The Jadeveon Clowney Question Or If Isaac Newton Met Mel Kiper, Jr. On NFL Draft Day

May 8 2014, 7:32pm CDT | by

The Jadeveon Clowney Question Or If Isaac Newton Met Mel Kiper, Jr. On NFL Draft Day
Photo Credit: Forbes Business

ing If you could have any person, living or dead, run your NFL Draft Day War Room, who would you pick?

Vince Lombardi?  Kate Upton?  Or would you ask WWJD? (Who Would Jesus Draft?)

How about Isaac Newton?  He’s a classic out-of-the-box thinker. And he can shed special light on the Jadeveon Clowney Question. i.e just how good is the South Carolina Defensive End, and is he worthy of the first pick overall? (The following adapts concepts found in my recent book: Newton’s Football: The Science Behind America’s Game , written with Ainissa Ramirez and published by Ballantine Books.)

In answering that question, Newton’s secret weapon is momentum. Not the “fourth quarter comeback kind.” The momentum equals mass times velocity kind. (p=m*v ) ? Newton himself called momentum the “quality of motion.” A high school physics teacher might call it “mass on the move.”  Total momentum depends on two things: the amount of stuff and how fast it’s moving. Or in football terms: speed and size.

Speed and size are the yin and yang of the NFL.  Both are highly desirable, but they tend to be found in inverse proportion to each other. The player with speed is generally lacking in size and vice versa.  Except in a few standouts like Clowney every year.

Teams have access to dozens of data points on draft day for each player, from his Wonderlic score to interviews with his high school buddies. Newton wants only two: a player’s weight and his 40 yard dash time from the NFL Combine.

With his impressive size (266 pounds)  and his blazing fast 4.53 second 40 time, you’d think that Clowney would be Mr. Momentum in this year’s draft. You’d be wrong.

That title goes to Greg Robinson, a 332-pound offensive tackle from Auburn who ran a 4.92 40 in the combine (Daniel McCullers a 352-pound Defensive Tackle from Tennessee would have won that title but his 5.18 time came in an on-campus Pro Day, rather than at the NFL Combine so the time must be considered unofficial.)  Those are the only two players in this year’s class to break 8,000 lb/ft/sec in total momentum.

Clowney, for his part, just broke 7,000.  That ranks him 50th overall, but he’s in rankings he’s in the neighborhood of 300-pound centers and defensive tackles.  Indeed the only player significantly under 300 pounds who ranks higher than Clowney in pure momentum is Pittsburgh defensive tackle Aaron Donald who ran a 4.68 at 285 pounds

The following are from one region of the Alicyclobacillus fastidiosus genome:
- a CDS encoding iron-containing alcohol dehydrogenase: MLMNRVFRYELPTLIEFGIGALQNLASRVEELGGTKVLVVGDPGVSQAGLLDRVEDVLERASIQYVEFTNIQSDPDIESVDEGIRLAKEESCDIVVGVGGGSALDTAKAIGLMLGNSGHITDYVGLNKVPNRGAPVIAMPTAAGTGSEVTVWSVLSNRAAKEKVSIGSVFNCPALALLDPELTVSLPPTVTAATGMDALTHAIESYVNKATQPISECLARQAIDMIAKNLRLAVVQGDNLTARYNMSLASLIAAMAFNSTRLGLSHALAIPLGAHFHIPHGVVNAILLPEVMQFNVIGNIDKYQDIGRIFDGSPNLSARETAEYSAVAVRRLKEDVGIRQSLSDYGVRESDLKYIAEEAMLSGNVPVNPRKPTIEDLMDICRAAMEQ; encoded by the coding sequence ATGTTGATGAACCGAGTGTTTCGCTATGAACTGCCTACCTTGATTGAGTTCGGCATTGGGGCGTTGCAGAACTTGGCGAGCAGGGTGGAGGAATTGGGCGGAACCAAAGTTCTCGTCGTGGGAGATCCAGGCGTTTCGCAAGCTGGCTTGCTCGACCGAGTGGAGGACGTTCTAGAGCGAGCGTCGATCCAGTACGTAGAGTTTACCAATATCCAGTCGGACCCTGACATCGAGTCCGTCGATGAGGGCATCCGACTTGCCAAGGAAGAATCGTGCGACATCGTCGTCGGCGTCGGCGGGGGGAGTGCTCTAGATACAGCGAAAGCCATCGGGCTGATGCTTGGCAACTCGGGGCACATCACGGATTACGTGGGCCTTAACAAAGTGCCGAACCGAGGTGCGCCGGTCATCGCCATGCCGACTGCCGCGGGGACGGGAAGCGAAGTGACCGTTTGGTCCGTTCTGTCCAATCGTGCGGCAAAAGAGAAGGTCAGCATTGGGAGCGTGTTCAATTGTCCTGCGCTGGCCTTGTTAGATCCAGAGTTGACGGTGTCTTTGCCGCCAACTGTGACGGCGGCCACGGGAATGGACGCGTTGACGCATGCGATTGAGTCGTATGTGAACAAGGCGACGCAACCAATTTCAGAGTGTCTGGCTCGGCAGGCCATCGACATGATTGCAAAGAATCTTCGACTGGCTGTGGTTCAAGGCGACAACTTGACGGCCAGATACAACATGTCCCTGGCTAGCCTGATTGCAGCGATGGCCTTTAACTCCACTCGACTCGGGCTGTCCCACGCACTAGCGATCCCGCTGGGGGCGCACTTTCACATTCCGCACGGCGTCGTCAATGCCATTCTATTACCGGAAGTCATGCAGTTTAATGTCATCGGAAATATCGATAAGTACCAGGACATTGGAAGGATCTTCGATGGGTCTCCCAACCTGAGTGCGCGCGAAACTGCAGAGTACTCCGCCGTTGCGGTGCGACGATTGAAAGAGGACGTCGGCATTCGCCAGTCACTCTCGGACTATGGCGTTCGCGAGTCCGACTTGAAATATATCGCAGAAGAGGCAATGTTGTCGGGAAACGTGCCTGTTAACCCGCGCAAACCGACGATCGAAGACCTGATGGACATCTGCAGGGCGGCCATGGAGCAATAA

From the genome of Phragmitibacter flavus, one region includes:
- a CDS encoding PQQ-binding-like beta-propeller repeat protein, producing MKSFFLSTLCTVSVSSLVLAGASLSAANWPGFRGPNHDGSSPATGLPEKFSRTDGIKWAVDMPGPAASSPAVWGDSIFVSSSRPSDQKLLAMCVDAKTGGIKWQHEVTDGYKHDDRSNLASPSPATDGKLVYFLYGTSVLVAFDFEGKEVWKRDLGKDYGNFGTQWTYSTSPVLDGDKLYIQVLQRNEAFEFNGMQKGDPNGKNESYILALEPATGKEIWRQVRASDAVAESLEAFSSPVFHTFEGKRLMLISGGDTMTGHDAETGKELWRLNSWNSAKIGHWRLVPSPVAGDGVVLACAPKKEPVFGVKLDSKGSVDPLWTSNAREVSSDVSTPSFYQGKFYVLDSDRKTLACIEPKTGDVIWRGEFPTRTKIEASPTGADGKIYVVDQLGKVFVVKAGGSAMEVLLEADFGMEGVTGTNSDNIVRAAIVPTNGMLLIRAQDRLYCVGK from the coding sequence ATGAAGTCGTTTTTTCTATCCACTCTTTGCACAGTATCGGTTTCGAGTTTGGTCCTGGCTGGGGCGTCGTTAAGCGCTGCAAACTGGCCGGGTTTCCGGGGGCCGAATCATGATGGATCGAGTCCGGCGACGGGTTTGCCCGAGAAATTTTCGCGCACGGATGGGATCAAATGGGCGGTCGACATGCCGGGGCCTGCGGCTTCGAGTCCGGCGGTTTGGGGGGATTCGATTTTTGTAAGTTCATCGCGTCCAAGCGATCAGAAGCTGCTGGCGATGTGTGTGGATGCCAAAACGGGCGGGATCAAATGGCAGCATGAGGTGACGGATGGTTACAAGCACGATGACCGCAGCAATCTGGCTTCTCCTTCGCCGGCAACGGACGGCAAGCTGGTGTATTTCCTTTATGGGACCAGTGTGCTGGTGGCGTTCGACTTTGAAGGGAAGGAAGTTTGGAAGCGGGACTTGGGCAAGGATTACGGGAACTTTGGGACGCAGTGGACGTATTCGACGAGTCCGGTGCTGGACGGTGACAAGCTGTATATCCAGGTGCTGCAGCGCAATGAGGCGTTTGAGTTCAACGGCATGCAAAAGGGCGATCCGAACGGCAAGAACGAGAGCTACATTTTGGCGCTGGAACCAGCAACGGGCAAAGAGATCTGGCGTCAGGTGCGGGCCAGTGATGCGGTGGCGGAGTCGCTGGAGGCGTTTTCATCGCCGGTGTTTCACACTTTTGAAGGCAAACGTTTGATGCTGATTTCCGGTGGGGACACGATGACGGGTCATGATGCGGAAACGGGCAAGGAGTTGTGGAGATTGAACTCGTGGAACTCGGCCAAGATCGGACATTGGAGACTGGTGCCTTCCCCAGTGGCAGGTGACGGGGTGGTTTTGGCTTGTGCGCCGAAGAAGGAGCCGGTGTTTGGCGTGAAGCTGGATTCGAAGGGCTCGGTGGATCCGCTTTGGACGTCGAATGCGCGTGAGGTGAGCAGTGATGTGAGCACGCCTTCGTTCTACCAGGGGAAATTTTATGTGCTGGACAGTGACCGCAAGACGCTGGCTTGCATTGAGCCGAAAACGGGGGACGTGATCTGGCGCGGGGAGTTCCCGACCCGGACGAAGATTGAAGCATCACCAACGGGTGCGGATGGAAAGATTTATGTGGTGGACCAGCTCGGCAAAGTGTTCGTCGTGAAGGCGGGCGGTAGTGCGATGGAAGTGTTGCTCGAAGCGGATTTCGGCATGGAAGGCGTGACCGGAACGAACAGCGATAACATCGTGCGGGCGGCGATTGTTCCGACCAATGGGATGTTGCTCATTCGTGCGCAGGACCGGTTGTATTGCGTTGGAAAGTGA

That’s because size is actually a more important variable than speed in the NFL. The smallest player in the Combine, 163-pound Tevin Reese is less than half the size of the biggest, McCullers. But there’s just over a second between the fastest player, Dri Archer (4.26) and the slowest, Cyrus Kouandijo, (5.59.)  And in a league where the salary cap reigns supreme, NFL teams act on this knowledge; more of the league’s highest paid non QBs are big guys rather than speed guys.

McCullers, Donald, and especially Robinson are expected to go early in the draft.

But there’s another way to look at this that shows how special Clowney is: ranking a player compared to others at his position. To determine that we measured the gap between the player with the highest Momentum figure, and the second-ranked player. We’ll call it Freak Factor.

McCullers put up a crazy, but unofficial, Freak Factor of 453. Robinson tops the official list with a 216.6 Freak Factor. Next came Utah State linebacker-turned-safety Maurice Alexander at 175.8.  Clowney was an impressive third overall with a Freak Factor of 131. The only other players to pull a Freak Factor of over 100 this year were 240-pound Florida State wide receiver Kelvin Benjamin (124) and 313-pound Utah State Center Tyler Larsen (127).

Sure, most of these players come with open questions—from what position they’ll play in the NFL to personal problems that might prevent them from playing at all. During his brief college career, Clowney was sometimes dominant and sometimes strangely ineffectual during a junior year that provided more questions than answers. But when it comes to sheer momentum, the ability to move the body of a large football player down the field with surprising speed, Clowney and his Fellow Freak Factors are the best in an impressive draft class. Just ask Isaac Newton.

Would you draft Clowney first overall? What’s more important in the NFL, size or speed?  Share your thoughts in the comments below.
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For the best-curated sports and television news, follow me on Twitter (@allenstjohn).

Allen St. John is the author of Newton’s Football: The Science Behind America’s Game, published by Ballantine Books

 
 

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